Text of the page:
Weight concerns about a boat I'm considering purchasing

Discussion in 'Stability' started by Bruce Hess, Jul 24, 2008.

  1. Bruce Hess
    Joined: Jul 2008
    Posts: 31
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    Location: Alaska

    Bruce Hess Junior Member

    Can anyone give me some advice on a 32 downeast yacht I am considering making a offer on?

    It is a BHM 32 hull designed by Spencer Lincoln powered with a 260 HP 3208 cat. My concern is that this hull and power configuration normally has a 14 knot cruise and normally weighs about 14000#. This is based on conversations I've had with a current manufacturer of this design, Atlantic Boat Company.

    The boat I am considering was laid up extra thick and has some other characteristics that have increased the weight to 20,000# and has a cruise of 9 knots at 5 gph.

    Is there anyway to know whether this extra weight has caused detrimental effects or repowering the boat with a more modern lighter weight diesel could a achieve a moderate increase in speed without a considerable increase in fuel consumption? It seems, at present, that the weight may have negated some of the positives usually achieved by the semi-displacement aspects of its downeast design.

    How expensive would it be to have a NA run some calculations and are there any recommendations of someone with downeast hull experience that could do this for me?
     
  2. Tad
    Joined: Mar 2002
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    Location: Flattop Islands

    Tad Boat Designer

    View attachment Fuel use comparison.xls

    The attached table compares a range of Maine Lobster boat type hulls, various lengths and weights, showing fuel burn differences at expected speed.

    A 32' weighing 20,000 is seriously overweight, these hull forms are designed around speeds of 15-25 knots. The shape is all wrong for 9 knots. Different engine may help, probably a different gear and prop may be more to the point.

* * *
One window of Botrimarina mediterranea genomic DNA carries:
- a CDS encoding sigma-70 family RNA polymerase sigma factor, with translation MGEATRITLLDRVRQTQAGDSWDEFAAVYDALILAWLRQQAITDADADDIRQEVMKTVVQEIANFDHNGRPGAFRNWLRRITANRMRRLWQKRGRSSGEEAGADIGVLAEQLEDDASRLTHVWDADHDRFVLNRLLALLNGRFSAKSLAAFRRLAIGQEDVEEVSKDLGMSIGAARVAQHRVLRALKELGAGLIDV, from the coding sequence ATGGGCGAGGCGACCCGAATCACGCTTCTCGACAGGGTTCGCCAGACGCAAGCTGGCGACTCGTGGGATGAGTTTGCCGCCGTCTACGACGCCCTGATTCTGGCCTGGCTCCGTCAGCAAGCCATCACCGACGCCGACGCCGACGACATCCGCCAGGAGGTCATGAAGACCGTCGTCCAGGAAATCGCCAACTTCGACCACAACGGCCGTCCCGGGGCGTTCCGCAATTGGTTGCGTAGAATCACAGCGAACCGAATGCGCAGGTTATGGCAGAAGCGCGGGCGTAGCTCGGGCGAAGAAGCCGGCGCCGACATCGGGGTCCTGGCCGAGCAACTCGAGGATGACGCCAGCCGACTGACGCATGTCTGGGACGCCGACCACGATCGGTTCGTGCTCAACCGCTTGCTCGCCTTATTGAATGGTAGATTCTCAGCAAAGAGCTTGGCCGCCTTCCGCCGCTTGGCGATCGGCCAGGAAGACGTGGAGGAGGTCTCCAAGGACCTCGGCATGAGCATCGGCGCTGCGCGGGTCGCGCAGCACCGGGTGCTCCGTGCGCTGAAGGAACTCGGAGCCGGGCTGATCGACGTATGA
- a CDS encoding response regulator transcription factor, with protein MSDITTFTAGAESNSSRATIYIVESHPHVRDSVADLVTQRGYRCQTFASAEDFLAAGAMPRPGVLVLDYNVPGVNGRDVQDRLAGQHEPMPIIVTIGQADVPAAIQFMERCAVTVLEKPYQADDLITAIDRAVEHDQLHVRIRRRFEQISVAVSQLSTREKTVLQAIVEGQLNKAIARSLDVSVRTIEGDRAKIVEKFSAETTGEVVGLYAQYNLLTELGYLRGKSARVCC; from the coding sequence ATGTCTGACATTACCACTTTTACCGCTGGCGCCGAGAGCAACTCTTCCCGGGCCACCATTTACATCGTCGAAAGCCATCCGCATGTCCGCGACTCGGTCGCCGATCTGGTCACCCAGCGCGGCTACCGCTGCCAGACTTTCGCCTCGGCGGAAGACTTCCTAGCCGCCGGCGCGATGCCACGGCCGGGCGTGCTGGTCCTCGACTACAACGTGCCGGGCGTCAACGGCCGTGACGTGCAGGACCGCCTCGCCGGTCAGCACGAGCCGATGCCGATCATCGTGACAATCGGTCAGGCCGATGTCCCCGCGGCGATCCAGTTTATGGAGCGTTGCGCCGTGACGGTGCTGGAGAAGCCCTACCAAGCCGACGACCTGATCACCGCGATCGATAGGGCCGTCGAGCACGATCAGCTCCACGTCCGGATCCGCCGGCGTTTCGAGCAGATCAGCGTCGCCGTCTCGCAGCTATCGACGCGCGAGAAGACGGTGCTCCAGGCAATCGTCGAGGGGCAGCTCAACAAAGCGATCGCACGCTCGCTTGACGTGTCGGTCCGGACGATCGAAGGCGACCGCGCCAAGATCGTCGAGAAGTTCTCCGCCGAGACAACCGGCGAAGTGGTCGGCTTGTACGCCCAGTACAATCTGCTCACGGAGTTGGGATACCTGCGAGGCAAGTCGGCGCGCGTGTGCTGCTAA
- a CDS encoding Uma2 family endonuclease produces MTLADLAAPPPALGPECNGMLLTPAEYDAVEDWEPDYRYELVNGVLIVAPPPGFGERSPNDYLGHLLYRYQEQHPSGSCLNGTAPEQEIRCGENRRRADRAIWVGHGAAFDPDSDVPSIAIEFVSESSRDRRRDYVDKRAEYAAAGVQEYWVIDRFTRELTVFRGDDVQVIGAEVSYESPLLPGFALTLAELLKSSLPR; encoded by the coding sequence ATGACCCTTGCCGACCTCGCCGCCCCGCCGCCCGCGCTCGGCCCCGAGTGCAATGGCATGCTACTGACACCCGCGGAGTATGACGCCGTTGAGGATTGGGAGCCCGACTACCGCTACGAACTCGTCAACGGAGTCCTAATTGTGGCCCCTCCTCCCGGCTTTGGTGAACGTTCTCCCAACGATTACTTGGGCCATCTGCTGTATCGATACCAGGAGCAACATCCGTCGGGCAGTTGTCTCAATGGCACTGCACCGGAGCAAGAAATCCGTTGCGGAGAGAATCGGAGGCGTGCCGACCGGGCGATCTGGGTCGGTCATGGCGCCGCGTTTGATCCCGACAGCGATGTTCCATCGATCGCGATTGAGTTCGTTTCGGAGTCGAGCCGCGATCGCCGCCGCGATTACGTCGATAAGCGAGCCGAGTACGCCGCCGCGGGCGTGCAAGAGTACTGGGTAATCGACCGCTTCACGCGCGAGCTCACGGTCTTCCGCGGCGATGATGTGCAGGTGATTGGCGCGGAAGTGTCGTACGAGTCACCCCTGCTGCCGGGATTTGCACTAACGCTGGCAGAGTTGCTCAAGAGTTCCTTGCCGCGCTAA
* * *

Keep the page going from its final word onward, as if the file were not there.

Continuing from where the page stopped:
This boat is not an efficient runner, therefore I would stay away.
     
  3. juiceclark

    juiceclark Previous Member

    A plastic surgeon friend of mine just spend a million bucks on a 40' Cabo sportfishing yacht. He hates it because it's too "corky." I've heard this from several people lately in these new, heavily cored to be light boats. When you get out in the slop the weight helps buffer the beating.

    I'll bet you can find ways to lighten the load a bit if you really like the boat. But Tad is right, there seems to be something else wrong...like prop size, bottom growth, a heavy and wet cored deck somewhere, engine problem, etc. etc. etc. A survey is the only way on a deal like that if you think it's worth it.
     
  4. Bruce Hess
    Joined: Jul 2008
    Posts: 31
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    Location: Alaska

    Bruce Hess Junior Member

    I'm suspecting that the prop is sized incorrectly. Could the wrong prop slow a boat like this 6 knots.
     
  5. juiceclark

    juiceclark Previous Member

    ....sure it could. And that's a lot of "extra glass!" Was something patched or a flaw over-compensated with strength? Who know...but you'd better have a survey check all that out before jumping-in.
    TC
     

  6. Bruce Hess
    Joined: Jul 2008
    Posts: 31
    Likes: 0, Points: 0, Legacy Rep: 10
    Location: Alaska

    Bruce Hess Junior Member

    Thanks for the advice on the survey. I do have a survey from 7-07. It doesn't report any patching or other damage. The original owner has indicated the boat was laid up extra thick because he wanted the boat extra stout. I'm also suspecting the weight has been overstated. I'm having present owner weigh the boat to verify. If the weight comes in in the 15,000 pound range I'm going to have Tad Roberts do a propulsion analysis to identify any problems with prop size and or reduction gear issues. If this detects that the speed could be corrected with adjustments to these items I'll pursue a survey and possible offer.
     
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